President Hassan Rouhani signaled in a televised speech that Iran still has the capability to revive its nuclear program if other parties fail to uphold their part of the deal, signed last year on July 14.
Even though the nuclear agreement is beneficial because it promotes peace and stability, Rouhani said Tehran is “completely ready” to embark on the program knowing that its violation “will harm everyone.”
Iran has continuously accused Washington of not honoring its engagement with regards to the nuclear agreement but Hamid Baeidinejad, one of the top Iranian negotiators, said efforts will continue “to resolve the remaining issues.” Iran’s supreme leader Ayatollah Ali Khamenei had warned that they would burn the agreement if the US violates any of its provisions.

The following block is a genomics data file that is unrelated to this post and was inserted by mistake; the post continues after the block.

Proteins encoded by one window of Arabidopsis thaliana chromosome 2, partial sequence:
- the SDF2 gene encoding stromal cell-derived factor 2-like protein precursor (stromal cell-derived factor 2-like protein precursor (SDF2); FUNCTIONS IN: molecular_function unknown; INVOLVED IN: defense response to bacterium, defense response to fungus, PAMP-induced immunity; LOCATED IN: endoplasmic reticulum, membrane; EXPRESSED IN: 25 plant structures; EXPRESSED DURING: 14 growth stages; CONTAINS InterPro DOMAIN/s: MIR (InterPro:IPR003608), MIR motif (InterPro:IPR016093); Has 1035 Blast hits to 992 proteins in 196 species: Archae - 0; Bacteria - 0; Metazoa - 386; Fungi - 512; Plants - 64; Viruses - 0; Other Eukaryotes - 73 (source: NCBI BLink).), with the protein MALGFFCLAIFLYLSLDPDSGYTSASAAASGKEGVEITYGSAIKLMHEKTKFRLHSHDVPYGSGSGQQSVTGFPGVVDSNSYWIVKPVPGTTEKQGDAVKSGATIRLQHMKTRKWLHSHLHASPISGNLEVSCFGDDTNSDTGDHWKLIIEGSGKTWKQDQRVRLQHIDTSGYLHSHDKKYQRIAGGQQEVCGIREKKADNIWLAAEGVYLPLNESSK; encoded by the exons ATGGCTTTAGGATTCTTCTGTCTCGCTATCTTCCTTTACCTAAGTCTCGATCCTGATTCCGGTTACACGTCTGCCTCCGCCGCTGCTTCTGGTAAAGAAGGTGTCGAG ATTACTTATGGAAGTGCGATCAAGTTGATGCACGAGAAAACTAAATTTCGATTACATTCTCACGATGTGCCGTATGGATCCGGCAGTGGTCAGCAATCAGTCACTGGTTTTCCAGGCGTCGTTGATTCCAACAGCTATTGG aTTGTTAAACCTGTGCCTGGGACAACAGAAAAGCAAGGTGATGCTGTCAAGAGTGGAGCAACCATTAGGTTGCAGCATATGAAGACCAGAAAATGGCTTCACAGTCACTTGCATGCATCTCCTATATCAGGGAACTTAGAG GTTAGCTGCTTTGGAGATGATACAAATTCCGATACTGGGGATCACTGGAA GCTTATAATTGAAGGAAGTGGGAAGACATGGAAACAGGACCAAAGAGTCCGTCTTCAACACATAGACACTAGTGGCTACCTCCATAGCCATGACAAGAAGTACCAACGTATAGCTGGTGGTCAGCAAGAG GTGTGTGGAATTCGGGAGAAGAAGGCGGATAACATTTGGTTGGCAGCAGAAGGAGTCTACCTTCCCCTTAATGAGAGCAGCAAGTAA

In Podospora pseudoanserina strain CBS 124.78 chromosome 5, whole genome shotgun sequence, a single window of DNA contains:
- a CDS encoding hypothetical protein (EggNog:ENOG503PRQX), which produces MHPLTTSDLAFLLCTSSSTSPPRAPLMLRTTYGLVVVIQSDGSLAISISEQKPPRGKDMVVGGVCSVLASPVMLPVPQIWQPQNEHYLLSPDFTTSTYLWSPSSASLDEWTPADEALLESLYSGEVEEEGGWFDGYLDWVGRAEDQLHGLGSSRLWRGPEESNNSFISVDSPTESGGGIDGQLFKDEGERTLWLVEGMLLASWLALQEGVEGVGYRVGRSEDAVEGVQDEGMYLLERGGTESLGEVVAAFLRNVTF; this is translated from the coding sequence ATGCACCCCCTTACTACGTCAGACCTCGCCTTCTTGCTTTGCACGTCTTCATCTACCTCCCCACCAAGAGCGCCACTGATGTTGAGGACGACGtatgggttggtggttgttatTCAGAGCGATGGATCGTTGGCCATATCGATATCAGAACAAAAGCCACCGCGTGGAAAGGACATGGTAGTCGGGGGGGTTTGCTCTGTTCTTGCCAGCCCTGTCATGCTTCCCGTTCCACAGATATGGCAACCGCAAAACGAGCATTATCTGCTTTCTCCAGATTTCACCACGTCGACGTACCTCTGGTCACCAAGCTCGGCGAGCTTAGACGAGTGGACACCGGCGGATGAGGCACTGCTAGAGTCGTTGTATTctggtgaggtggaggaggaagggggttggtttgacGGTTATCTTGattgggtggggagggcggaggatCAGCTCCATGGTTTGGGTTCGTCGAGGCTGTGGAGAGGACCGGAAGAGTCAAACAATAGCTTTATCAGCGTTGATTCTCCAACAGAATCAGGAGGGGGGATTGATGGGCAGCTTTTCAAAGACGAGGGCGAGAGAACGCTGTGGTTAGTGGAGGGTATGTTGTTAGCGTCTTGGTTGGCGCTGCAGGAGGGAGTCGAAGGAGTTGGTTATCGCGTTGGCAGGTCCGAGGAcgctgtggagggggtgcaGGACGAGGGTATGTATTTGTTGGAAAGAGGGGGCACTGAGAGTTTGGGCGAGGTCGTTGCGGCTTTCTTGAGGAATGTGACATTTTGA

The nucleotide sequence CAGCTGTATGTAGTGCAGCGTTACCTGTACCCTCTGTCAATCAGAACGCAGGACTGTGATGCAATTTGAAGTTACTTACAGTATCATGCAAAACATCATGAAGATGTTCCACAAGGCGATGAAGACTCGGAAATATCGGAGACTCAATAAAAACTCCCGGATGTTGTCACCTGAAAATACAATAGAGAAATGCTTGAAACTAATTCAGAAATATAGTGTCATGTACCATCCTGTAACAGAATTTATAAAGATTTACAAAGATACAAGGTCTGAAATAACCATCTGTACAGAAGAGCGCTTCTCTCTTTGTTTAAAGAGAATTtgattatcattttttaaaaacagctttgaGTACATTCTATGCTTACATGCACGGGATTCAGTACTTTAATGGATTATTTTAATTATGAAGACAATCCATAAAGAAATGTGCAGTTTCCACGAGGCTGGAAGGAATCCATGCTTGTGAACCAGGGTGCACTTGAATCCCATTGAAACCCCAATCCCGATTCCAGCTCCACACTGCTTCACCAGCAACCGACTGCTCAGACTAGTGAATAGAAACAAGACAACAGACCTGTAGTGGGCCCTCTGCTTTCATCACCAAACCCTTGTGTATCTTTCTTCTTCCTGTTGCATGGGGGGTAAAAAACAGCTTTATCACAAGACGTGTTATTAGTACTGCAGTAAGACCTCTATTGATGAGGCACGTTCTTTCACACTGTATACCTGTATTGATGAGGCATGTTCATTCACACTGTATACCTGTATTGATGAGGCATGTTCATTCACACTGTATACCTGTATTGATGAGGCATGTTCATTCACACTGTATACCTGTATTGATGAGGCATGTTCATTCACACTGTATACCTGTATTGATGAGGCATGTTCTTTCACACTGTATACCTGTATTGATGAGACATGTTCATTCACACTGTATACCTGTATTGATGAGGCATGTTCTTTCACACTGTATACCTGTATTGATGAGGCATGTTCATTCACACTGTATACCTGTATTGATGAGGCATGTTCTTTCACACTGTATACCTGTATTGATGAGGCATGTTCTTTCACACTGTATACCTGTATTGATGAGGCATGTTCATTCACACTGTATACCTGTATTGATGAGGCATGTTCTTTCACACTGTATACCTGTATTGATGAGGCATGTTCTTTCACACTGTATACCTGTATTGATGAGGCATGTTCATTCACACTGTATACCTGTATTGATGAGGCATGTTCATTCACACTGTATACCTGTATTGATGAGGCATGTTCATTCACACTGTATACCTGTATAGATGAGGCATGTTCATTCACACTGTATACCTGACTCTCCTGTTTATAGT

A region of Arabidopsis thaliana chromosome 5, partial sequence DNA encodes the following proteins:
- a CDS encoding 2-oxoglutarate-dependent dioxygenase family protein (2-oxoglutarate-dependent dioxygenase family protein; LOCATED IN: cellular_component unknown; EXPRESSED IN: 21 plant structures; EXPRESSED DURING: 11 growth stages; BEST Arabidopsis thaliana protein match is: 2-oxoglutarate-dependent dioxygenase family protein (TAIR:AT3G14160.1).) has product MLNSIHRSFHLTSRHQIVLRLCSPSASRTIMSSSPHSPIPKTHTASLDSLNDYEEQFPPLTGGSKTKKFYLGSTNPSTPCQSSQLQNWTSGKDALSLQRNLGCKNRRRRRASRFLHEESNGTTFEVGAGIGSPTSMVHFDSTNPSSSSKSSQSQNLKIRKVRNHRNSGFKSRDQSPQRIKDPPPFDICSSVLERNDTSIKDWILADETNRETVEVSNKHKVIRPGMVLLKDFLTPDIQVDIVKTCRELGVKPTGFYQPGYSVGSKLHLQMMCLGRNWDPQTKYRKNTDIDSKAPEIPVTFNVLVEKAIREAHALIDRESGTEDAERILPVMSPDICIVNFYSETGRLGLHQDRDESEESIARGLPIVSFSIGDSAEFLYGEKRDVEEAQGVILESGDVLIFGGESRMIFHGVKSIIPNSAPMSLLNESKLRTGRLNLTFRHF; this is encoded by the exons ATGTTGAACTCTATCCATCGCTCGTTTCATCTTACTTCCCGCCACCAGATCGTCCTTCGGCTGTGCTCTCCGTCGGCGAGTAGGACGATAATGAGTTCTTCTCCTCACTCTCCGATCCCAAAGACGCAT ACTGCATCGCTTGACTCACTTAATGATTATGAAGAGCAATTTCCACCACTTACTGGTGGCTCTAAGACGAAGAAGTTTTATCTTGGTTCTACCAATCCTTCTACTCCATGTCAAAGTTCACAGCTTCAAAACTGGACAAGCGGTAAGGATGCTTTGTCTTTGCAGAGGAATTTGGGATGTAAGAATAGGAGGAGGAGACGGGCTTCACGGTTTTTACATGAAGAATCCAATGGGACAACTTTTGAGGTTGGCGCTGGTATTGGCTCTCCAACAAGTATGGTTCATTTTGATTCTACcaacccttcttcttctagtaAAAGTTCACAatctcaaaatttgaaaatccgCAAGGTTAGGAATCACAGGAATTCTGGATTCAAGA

Baeidinejad stressed that they will “not agree to anything less than the full implementation” of the deal while acknowledging that Iran “had more expectations on the removal of economic, banking and financial restrictions.”
The restrictions, which are yet to be lifted by the US, hamper the flow of foreign investments and business deals.
The nuclear deal has been criticized in several quarters as not fully ending Iran’s nuclear ambitions, which could lead to a nuclear race in a volatile region. However, US Secretary of State believes that it has helped to change “the strategic equation” when he recently stated that the deal was reached when Iran was “only months away from having enough weapons-grade uranium to build 10 to 12 nuclear weapons, and we were on the cusp of confrontation.”
“The total process has been relatively satisfactory despite the difficulties that we see in the implementation,” Baeidinejad stated.
The nuclear agreement will be a year old on Thursday but it continues to be a fragile agreement with parties tending to have diverse views regarding its interpretation.